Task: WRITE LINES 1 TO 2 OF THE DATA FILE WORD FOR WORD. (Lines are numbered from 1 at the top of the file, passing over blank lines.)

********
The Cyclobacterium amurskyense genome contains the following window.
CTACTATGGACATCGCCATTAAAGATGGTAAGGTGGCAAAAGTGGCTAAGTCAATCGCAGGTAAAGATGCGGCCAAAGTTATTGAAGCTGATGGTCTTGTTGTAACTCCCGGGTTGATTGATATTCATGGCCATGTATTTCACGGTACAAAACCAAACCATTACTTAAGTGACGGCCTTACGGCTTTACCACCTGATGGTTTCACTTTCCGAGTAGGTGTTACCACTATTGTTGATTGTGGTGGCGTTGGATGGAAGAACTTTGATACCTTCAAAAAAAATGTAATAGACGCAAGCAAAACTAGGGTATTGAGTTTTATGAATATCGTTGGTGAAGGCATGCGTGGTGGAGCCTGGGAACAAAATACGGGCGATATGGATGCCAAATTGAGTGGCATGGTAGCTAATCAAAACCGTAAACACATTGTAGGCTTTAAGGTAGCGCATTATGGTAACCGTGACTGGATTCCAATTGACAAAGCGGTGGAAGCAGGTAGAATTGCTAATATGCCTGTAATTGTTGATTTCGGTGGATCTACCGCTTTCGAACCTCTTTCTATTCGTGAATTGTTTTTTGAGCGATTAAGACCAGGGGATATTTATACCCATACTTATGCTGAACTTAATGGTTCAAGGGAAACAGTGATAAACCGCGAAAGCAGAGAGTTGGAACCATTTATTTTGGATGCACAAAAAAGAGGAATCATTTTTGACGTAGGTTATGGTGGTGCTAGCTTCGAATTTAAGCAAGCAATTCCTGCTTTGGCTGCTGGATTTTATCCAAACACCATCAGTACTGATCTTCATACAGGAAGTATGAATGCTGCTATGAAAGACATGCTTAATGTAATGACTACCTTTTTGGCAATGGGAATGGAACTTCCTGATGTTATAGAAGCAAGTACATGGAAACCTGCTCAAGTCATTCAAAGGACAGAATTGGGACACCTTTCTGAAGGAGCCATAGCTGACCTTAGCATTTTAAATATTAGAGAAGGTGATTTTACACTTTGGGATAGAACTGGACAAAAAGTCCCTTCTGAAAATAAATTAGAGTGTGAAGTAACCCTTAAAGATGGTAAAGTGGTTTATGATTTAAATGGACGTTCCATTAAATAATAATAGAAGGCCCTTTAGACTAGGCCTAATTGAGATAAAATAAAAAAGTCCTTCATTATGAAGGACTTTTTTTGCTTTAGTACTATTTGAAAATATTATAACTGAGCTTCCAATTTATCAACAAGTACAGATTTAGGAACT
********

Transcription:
The Cyclobacterium amurskyense genome contains the following window.
CTACTATGGACATCGCCATTAAAGATGGTAAGGTGGCAAAAGTGGCTAAGTCAATCGCAGGTAAAGATGCGGCCAAAGTTATTGAAGCTGATGGTCTTGTTGTAACTCCCGGGTTGATTGATATTCATGGCCATGTATTTCACGGTACAAAACCAAACCATTACTTAAGTGACGGCCTTACGGCTTTACCACCTGATGGTTTCACTTTCCGAGTAGGTGTTACCACTATTGTTGATTGTGGTGGCGTTGGATGGAAGAACTTTGATACCTTCAAAAAAAATGTAATAGACGCAAGCAAAACTAGGGTATTGAGTTTTATGAATATCGTTGGTGAAGGCATGCGTGGTGGAGCCTGGGAACAAAATACGGGCGATATGGATGCCAAATTGAGTGGCATGGTAGCTAATCAAAACCGTAAACACATTGTAGGCTTTAAGGTAGCGCATTATGGTAACCGTGACTGGATTCCAATTGACAAAGCGGTGGAAGCAGGTAGAATTGCTAATATGCCTGTAATTGTTGATTTCGGTGGATCTACCGCTTTCGAACCTCTTTCTATTCGTGAATTGTTTTTTGAGCGATTAAGACCAGGGGATATTTATACCCATACTTATGCTGAACTTAATGGTTCAAGGGAAACAGTGATAAACCGCGAAAGCAGAGAGTTGGAACCATTTATTTTGGATGCACAAAAAAGAGGAATCATTTTTGACGTAGGTTATGGTGGTGCTAGCTTCGAATTTAAGCAAGCAATTCCTGCTTTGGCTGCTGGATTTTATCCAAACACCATCAGTACTGATCTTCATACAGGAAGTATGAATGCTGCTATGAAAGACATGCTTAATGTAATGACTACCTTTTTGGCAATGGGAATGGAACTTCCTGATGTTATAGAAGCAAGTACATGGAAACCTGCTCAAGTCATTCAAAGGACAGAATTGGGACACCTTTCTGAAGGAGCCATAGCTGACCTTAGCATTTTAAATATTAGAGAAGGTGATTTTACACTTTGGGATAGAACTGGACAAAAAGTCCCTTCTGAAAATAAATTAGAGTGTGAAGTAACCCTTAAAGATGGTAAAGTGGTTTATGATTTAAATGGACGTTCCATTAAATAATAATAGAAGGCCCTTTAGACTAGGCCTAATTGAGATAAAATAAAAAAGTCCTTCATTATGAAGGACTTTTTTTGCTTTAGTACTATTTGAAAATATTATAACTGAGCTTCCAATTTATCAACAAGTACAGATTTAGGAACT